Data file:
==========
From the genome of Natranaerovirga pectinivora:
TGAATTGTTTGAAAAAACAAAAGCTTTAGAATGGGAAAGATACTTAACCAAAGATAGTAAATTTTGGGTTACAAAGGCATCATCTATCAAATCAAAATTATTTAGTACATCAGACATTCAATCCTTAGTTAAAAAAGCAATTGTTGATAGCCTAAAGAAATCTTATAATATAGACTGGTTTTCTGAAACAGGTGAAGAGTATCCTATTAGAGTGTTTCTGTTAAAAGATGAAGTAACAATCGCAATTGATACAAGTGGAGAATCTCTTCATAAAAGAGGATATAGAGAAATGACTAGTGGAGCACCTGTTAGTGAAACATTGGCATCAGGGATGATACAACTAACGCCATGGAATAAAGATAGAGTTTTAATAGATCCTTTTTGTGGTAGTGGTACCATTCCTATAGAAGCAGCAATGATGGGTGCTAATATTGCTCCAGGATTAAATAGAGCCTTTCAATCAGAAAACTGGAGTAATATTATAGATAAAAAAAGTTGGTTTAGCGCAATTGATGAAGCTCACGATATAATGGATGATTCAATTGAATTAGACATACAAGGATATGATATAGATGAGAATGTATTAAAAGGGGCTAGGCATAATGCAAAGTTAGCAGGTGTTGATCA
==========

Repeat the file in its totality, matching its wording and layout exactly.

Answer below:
From the genome of Natranaerovirga pectinivora:
TGAATTGTTTGAAAAAACAAAAGCTTTAGAATGGGAAAGATACTTAACCAAAGATAGTAAATTTTGGGTTACAAAGGCATCATCTATCAAATCAAAATTATTTAGTACATCAGACATTCAATCCTTAGTTAAAAAAGCAATTGTTGATAGCCTAAAGAAATCTTATAATATAGACTGGTTTTCTGAAACAGGTGAAGAGTATCCTATTAGAGTGTTTCTGTTAAAAGATGAAGTAACAATCGCAATTGATACAAGTGGAGAATCTCTTCATAAAAGAGGATATAGAGAAATGACTAGTGGAGCACCTGTTAGTGAAACATTGGCATCAGGGATGATACAACTAACGCCATGGAATAAAGATAGAGTTTTAATAGATCCTTTTTGTGGTAGTGGTACCATTCCTATAGAAGCAGCAATGATGGGTGCTAATATTGCTCCAGGATTAAATAGAGCCTTTCAATCAGAAAACTGGAGTAATATTATAGATAAAAAAAGTTGGTTTAGCGCAATTGATGAAGCTCACGATATAATGGATGATTCAATTGAATTAGACATACAAGGATATGATATAGATGAGAATGTATTAAAAGGGGCTAGGCATAATGCAAAGTTAGCAGGTGTTGATCA